JPAC is searching for a special type of DNA from surviving family members.  Called "Mitochondrial DNA or mtDNA," it is inherited only from the mother.  According to JPAC, "We use this type of DNA because it is long-lasting, abundant, and doesn’t change much from generation to generation....  If you are a family member of an individual who is Missing in Action, we may be able to use a sample of your DNA to help us with our identification process. However, we do not need a sample from just any family member – we can only use samples from family members who share the same mtDNA as the missing service member. Mitochondrial DNA is only passed on through the maternal line."  According to JPAC, DNA samples can be taken from brothers, sisters, a sister's children, and many other relatives.  Thus, even the DNA of distant relatives can be compared and often matched to unidentified remains.  JPAC cautions, however, "The downside is that children of a missing male cannot provide an mtDNA reference sample. The sex of the missing person and the donor are irrelevant. In a family tree linking the donor to the missing person, every intermediate person linking the donor to the missing person must be a female."  DNA samples are used only for the purpose of identifying military personnel missing in action and are not released to any agency or organization outside of this scope of interest.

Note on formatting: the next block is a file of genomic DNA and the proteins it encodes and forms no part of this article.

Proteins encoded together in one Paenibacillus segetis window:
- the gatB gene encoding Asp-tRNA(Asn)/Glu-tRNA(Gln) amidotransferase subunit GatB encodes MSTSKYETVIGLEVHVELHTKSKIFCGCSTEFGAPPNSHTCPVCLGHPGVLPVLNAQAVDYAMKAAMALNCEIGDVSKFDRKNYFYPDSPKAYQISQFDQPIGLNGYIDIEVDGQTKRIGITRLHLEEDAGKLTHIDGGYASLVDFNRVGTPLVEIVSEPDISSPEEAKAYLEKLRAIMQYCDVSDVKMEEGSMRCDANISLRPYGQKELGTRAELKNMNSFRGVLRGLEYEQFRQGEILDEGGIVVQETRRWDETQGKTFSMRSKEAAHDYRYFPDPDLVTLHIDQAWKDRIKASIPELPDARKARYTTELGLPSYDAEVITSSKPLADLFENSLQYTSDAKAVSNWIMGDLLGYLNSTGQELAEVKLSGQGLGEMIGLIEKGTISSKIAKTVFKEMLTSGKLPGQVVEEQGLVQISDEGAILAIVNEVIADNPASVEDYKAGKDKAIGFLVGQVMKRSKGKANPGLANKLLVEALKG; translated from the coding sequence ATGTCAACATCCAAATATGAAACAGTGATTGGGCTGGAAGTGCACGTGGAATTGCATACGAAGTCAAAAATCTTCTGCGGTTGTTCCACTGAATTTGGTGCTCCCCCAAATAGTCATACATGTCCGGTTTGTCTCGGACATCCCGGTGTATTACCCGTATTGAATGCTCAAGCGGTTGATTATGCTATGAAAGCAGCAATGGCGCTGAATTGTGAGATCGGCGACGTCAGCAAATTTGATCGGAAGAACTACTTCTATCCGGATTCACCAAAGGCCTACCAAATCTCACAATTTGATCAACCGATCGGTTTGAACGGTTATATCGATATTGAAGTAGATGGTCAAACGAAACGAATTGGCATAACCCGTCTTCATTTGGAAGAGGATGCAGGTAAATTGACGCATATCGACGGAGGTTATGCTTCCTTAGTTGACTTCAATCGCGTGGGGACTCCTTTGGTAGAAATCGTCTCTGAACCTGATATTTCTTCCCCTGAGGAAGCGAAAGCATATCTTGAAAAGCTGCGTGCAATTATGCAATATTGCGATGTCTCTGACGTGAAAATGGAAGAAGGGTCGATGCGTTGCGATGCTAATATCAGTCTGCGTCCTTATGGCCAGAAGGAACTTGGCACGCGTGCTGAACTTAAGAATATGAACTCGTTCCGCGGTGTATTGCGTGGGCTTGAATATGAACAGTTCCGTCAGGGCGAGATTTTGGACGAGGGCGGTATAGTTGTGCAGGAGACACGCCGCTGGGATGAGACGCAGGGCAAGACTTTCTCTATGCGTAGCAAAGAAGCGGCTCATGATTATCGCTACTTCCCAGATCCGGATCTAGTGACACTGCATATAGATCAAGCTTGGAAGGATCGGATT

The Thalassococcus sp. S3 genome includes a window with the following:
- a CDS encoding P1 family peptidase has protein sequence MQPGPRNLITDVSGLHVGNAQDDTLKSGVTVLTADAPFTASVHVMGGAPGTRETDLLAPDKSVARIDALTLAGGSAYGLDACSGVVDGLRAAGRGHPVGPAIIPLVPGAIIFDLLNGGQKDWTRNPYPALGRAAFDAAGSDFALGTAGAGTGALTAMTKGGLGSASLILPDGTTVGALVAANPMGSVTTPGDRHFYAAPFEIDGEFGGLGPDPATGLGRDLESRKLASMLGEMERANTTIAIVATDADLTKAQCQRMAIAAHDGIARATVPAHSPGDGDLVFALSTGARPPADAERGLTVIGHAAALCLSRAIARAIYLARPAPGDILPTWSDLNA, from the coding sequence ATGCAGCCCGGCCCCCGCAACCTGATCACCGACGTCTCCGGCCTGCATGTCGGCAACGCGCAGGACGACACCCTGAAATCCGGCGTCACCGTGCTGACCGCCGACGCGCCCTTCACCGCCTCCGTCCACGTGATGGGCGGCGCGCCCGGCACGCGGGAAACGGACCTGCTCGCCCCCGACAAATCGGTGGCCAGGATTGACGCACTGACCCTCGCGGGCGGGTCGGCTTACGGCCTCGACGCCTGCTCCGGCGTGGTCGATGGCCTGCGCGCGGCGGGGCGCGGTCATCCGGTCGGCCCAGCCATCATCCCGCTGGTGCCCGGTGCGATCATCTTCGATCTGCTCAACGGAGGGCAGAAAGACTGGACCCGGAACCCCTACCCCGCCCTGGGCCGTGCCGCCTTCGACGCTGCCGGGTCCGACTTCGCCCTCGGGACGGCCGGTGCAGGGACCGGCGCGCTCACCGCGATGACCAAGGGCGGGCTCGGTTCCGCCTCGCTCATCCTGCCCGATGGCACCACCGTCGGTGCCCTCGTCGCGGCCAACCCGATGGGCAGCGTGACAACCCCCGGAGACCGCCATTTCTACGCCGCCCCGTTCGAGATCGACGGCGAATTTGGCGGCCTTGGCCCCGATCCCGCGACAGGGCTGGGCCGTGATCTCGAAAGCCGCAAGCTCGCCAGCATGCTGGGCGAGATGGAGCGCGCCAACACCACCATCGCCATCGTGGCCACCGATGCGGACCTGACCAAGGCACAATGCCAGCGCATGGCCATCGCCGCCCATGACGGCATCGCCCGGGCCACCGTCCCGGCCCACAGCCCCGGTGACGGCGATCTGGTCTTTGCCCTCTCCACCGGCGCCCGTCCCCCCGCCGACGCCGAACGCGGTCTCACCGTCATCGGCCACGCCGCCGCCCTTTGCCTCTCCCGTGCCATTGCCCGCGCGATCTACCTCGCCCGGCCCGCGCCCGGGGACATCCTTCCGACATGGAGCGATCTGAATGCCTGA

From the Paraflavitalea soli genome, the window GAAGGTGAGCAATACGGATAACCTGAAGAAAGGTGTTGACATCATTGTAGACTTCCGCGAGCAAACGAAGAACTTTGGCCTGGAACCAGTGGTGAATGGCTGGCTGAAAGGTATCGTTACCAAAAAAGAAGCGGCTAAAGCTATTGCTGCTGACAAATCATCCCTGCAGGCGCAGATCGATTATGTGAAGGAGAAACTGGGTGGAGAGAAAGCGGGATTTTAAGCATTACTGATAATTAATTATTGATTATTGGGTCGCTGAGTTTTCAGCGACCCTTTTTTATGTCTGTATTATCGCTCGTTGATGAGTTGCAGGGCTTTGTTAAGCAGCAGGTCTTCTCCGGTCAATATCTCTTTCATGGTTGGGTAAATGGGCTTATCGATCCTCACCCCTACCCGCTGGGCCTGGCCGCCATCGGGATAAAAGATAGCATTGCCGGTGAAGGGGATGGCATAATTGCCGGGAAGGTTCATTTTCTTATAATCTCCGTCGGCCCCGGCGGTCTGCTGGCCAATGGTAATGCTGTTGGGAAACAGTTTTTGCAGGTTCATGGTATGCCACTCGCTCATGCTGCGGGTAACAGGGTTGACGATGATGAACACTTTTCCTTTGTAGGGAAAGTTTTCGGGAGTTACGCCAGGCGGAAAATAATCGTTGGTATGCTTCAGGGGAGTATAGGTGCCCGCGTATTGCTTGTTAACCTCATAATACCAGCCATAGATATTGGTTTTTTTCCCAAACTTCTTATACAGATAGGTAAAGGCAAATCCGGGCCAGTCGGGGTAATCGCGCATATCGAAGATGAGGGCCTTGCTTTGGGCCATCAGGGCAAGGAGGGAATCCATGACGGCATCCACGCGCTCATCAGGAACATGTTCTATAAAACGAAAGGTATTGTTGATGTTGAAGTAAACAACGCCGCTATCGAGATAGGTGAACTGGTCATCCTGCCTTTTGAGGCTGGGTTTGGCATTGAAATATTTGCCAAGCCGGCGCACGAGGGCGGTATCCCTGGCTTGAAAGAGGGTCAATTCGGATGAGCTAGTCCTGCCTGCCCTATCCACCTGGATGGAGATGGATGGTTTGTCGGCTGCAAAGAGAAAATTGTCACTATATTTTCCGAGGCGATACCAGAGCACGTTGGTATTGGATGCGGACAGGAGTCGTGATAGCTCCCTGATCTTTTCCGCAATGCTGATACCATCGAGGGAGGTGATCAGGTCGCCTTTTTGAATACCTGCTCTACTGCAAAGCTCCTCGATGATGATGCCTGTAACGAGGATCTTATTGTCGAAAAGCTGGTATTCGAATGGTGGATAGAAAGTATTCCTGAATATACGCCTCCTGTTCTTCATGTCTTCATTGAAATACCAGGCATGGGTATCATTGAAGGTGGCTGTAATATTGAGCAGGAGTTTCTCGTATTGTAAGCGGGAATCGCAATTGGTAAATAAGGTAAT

Even if our viewers are not members of the family of a Korean War MIA, KWE visitors can help the family members of our missing in action to "bring them home" by researching that serviceman's family history to determine if there are living relatives who might be potential DNA donors.  JPAC relies not only on DNA samples, but also on other evidence that its researchers gather about the missing veteran, such as his last known location, what was happening on the day and at the place he went missing, testimony from eyewitnesses, battle reports, etc.

According to a news release from the Department of Defense POW/Missing Personnel Office (DPMO) on December 1, 2006, the remains of eight U.S. servicemen who were missing in action from the Korean War have recently been identified and returned to their families for burial with full military honors.  The eight are: